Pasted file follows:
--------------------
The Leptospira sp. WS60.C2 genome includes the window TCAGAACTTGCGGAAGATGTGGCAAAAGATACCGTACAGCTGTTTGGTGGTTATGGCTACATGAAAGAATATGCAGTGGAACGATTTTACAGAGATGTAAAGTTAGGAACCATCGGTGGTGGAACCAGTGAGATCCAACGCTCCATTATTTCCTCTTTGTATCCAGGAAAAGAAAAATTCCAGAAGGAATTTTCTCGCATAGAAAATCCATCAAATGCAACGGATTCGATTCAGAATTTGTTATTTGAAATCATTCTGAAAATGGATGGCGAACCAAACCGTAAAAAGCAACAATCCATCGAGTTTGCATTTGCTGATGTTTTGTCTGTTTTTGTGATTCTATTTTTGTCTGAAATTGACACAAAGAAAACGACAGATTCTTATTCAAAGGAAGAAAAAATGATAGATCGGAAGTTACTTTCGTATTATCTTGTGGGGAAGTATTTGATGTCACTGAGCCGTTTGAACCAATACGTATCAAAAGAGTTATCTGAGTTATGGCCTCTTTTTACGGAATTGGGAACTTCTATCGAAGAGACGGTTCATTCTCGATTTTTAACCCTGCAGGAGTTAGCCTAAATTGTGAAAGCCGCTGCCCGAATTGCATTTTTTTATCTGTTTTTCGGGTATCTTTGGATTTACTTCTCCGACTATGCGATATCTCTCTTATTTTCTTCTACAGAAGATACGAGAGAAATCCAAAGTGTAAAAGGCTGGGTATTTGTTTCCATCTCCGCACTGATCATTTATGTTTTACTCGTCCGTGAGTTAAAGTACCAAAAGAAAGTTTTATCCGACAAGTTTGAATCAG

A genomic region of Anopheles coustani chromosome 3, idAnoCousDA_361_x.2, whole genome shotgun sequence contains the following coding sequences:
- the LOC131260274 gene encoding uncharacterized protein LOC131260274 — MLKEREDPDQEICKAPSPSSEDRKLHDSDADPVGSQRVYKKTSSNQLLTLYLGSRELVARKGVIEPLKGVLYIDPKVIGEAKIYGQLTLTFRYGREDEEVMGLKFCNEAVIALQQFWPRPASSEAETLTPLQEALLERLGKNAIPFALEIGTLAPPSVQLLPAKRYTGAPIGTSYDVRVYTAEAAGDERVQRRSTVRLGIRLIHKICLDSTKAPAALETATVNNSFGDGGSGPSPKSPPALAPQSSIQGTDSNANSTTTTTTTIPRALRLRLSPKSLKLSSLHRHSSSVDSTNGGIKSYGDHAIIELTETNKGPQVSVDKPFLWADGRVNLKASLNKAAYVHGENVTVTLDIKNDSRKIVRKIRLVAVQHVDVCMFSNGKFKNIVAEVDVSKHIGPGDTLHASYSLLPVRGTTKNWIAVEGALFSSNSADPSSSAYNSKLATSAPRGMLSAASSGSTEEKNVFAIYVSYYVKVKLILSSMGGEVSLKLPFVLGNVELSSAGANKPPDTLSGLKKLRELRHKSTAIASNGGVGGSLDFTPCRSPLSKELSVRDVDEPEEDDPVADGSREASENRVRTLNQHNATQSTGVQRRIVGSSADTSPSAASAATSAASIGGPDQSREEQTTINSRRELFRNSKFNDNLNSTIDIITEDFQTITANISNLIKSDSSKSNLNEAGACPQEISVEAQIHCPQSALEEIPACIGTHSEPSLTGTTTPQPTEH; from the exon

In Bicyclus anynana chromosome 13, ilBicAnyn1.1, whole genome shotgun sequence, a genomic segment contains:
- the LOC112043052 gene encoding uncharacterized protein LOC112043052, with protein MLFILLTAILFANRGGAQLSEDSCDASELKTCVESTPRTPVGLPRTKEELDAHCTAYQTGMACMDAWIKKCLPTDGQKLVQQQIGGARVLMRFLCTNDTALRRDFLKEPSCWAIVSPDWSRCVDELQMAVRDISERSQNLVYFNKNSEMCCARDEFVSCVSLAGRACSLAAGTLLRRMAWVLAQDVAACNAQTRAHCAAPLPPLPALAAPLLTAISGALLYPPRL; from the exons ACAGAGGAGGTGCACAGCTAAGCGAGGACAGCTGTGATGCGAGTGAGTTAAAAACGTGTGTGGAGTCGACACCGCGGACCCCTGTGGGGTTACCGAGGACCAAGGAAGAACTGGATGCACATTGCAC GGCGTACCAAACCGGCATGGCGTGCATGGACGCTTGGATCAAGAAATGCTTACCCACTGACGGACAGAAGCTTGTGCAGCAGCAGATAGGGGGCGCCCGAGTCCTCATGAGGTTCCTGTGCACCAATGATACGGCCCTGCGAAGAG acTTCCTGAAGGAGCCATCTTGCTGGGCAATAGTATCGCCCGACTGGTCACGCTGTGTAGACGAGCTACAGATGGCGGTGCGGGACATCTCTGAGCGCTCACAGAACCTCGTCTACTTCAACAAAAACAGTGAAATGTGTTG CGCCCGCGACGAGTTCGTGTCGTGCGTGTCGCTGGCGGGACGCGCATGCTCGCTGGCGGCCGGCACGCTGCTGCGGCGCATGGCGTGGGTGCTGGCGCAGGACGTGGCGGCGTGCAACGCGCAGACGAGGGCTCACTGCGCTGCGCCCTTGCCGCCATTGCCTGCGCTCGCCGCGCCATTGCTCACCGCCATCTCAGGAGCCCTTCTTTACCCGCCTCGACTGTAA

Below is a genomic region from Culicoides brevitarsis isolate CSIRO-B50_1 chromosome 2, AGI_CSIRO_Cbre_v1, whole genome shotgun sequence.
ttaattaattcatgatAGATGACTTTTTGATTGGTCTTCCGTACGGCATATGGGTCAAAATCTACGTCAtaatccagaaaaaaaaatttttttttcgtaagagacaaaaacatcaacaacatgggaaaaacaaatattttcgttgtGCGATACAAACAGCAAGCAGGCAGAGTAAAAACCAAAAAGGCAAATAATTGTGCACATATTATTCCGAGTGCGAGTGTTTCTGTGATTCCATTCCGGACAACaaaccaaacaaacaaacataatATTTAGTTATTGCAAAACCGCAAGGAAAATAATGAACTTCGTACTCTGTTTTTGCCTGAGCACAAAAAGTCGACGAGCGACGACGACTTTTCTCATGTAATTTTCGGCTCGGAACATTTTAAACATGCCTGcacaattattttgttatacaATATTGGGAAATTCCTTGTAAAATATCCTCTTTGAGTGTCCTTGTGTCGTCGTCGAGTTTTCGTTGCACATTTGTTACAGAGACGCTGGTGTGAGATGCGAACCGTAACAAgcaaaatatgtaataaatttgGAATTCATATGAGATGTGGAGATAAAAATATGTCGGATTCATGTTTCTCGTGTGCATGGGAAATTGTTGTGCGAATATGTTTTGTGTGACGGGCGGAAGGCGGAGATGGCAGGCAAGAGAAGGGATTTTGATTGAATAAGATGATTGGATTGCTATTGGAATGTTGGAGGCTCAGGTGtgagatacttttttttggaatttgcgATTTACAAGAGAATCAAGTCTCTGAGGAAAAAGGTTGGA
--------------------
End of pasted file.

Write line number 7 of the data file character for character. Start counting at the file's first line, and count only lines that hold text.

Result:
ttaattaattcatgatAGATGACTTTTTGATTGGTCTTCCGTACGGCATATGGGTCAAAATCTACGTCAtaatccagaaaaaaaaatttttttttcgtaagagacaaaaacatcaacaacatgggaaaaacaaatattttcgttgtGCGATACAAACAGCAAGCAGGCAGAGTAAAAACCAAAAAGGCAAATAATTGTGCACATATTATTCCGAGTGCGAGTGTTTCTGTGATTCCATTCCGGACAACaaaccaaacaaacaaacataatATTTAGTTATTGCAAAACCGCAAGGAAAATAATGAACTTCGTACTCTGTTTTTGCCTGAGCACAAAAAGTCGACGAGCGACGACGACTTTTCTCATGTAATTTTCGGCTCGGAACATTTTAAACATGCCTGcacaattattttgttatacaATATTGGGAAATTCCTTGTAAAATATCCTCTTTGAGTGTCCTTGTGTCGTCGTCGAGTTTTCGTTGCACATTTGTTACAGAGACGCTGGTGTGAGATGCGAACCGTAACAAgcaaaatatgtaataaatttgGAATTCATATGAGATGTGGAGATAAAAATATGTCGGATTCATGTTTCTCGTGTGCATGGGAAATTGTTGTGCGAATATGTTTTGTGTGACGGGCGGAAGGCGGAGATGGCAGGCAAGAGAAGGGATTTTGATTGAATAAGATGATTGGATTGCTATTGGAATGTTGGAGGCTCAGGTGtgagatacttttttttggaatttgcgATTTACAAGAGAATCAAGTCTCTGAGGAAAAAGGTTGGA